111
Location
Piedmont of SC
Not just dust but mold. Look up farmer's lung. Remember, dust in the lungs generally stay there. Mask, sounds dumb but keep back to the wind, sinus rinse, ... Our bodies change and what was not a bother yesterday will get us today. I used to could roll in a bed of poison ivy. Now it is just the opposite. Don't die of dust or doing it the old way.
 

pdfangus

Well-known member
Joined
Jun 4, 2007
Messages
4,818
Reaction score
14
Location
Beaverdam, virginia
I once worked on a farm that was owned by a man who also owned a nationwide trucking company.
We raised purebred angus on the farm in Virginia. He also had a large land holding in North Carolina with a large commercial herd.
Every year we got several hundred feeder cattle from Carolina and from Carolina we also got truckloads of corn to support feeding the cattle to finish and slaughter weights. We fed them out and marketed....I dunno why they shipped it all to us instead of doing it in Carolina but mine was not to reason why .....mine was but to do and die....
The corn came to us in regular freight box trailers from the trucking company....I have no idea how it was loaded but it came to us in a freight box trailer about four feet deep in corn. scale weights were a factor.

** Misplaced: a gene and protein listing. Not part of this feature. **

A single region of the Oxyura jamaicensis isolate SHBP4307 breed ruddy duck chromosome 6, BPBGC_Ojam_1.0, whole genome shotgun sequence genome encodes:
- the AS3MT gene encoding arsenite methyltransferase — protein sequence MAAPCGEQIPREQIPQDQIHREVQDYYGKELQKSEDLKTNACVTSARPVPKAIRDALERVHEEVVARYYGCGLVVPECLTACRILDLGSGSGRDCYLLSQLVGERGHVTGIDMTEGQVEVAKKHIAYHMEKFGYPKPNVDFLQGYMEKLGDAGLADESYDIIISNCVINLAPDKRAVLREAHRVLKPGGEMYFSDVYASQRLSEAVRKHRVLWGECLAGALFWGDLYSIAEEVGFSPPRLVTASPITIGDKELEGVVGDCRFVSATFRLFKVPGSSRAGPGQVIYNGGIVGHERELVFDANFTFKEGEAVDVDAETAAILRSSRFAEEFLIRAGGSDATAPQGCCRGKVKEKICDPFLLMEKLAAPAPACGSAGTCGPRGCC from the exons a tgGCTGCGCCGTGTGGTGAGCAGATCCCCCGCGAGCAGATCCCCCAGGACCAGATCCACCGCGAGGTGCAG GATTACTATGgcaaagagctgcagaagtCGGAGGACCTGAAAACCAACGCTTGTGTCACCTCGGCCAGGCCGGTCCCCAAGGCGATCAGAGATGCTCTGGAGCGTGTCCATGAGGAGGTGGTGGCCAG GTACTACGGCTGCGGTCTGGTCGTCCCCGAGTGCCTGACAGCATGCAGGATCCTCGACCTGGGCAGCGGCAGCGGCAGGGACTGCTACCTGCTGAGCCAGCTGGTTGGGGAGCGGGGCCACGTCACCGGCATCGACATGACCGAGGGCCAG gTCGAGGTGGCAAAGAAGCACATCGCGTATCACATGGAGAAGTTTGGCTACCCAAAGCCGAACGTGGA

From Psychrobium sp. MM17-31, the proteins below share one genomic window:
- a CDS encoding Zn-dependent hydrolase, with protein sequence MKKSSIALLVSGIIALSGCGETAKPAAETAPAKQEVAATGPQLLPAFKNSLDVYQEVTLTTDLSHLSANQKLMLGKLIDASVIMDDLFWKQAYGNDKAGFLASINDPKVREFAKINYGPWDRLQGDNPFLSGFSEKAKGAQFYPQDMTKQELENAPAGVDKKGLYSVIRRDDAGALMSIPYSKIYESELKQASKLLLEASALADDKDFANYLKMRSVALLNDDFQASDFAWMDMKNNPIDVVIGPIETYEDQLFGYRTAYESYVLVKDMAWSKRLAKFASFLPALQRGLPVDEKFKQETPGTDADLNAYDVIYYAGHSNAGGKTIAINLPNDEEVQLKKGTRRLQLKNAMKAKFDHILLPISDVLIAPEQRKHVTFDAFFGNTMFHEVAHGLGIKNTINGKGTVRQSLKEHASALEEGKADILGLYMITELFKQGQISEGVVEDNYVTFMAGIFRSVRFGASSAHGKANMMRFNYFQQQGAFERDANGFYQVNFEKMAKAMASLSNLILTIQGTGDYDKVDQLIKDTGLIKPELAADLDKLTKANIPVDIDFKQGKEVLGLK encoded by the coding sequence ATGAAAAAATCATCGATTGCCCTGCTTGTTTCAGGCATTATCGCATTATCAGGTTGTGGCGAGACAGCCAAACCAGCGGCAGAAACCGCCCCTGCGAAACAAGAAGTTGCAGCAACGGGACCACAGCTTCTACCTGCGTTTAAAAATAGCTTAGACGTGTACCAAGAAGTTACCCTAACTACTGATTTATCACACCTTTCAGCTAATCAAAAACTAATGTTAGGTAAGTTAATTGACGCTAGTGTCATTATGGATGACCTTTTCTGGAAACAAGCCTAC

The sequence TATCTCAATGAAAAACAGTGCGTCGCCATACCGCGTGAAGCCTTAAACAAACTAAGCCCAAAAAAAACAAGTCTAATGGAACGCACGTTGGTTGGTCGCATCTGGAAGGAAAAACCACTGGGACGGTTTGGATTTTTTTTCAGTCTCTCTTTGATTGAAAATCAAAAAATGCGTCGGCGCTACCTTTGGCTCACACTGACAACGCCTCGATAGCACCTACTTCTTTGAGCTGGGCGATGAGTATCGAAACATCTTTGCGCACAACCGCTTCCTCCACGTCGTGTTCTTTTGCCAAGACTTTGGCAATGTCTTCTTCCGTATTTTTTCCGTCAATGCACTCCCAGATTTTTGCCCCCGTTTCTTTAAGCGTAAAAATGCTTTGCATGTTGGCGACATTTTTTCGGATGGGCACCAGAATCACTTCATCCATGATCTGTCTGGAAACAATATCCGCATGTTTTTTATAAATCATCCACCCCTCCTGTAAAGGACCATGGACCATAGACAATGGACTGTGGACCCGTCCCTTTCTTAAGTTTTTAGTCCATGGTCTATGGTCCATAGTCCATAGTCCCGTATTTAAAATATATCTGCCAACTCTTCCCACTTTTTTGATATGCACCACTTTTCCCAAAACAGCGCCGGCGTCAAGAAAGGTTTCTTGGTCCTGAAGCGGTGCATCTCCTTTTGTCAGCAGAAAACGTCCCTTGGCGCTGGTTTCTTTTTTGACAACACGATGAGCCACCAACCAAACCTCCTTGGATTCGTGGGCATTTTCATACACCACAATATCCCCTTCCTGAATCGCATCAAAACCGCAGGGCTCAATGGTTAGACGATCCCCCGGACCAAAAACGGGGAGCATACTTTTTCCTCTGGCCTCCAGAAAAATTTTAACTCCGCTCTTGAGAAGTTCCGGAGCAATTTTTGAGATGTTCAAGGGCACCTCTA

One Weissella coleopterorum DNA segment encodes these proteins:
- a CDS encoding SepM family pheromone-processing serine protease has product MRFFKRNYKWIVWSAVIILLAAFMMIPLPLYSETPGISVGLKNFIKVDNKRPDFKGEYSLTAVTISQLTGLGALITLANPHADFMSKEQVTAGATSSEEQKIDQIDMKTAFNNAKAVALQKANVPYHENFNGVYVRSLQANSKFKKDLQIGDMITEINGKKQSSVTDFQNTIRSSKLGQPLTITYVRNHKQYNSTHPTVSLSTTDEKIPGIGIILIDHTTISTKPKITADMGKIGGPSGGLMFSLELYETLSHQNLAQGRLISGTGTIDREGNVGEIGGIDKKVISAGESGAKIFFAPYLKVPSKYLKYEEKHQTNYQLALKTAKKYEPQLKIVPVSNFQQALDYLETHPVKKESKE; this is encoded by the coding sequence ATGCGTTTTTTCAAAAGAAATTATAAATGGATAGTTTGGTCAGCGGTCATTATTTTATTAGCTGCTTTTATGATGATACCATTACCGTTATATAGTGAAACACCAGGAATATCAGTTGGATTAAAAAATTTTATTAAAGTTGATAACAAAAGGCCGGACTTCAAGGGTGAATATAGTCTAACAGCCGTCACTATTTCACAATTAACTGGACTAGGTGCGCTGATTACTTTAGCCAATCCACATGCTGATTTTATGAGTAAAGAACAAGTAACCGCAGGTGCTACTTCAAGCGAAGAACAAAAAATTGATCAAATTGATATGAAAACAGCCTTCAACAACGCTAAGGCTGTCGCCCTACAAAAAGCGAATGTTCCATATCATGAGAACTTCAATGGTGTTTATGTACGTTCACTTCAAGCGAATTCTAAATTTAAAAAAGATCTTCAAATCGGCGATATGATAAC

To unload it we had about a four foot square piece of heavy plywood with old fashioned plow handles bolted to the back. One man would go in the trailer and take a bite of the pile and another on a tractor would pull the bite to the door into an auger hopper....this process continued until the truck was empty and then we had to sweep it out....dusty nasty work for the man in the trailer....we would get enough trailers to fill the considerable storage bins we had at the mill.

we liked to get them as close together as possible because whoever had the inside the truck job was going to be sick with a nasty head and chest cold for about a week....our simple laymans philosophy was lets get em all done and be sick one time rather than numerous times throughout the feeding season....we took turns in the truck as it was tough duty so we all got sick at the same time...and working the farm we worked sick or well...

eventually the Carolina farm was sold and we kept 200 heifers to establish a commercial herd at the home farm and increased our own corn production...

We celebrated the fact that the hated unloading job was over....we burned the plow horse skidder device.

Today an employer would probably be jailed for asking people to work in those conditions....It was just part of the job back then...
 

Logar

Well-known member
Joined
Nov 14, 2017
Messages
231
Reaction score
0
boondocks":2x8c8tso said:
As I'm feeding square bales of late, I'm noticing more and more that I get wheezy after handling them. (We have terrific winds so half ends up in my face, etc). And where it (hay or even the dust) gets under my clothes, I immediately itch like crazy. I keep telling myself to wear a mask but then my glasses fog. I've always heard that with allergies to anything (whether grass, bees etc), you tend to either become more sensitized or less sensitized with repeated exposure.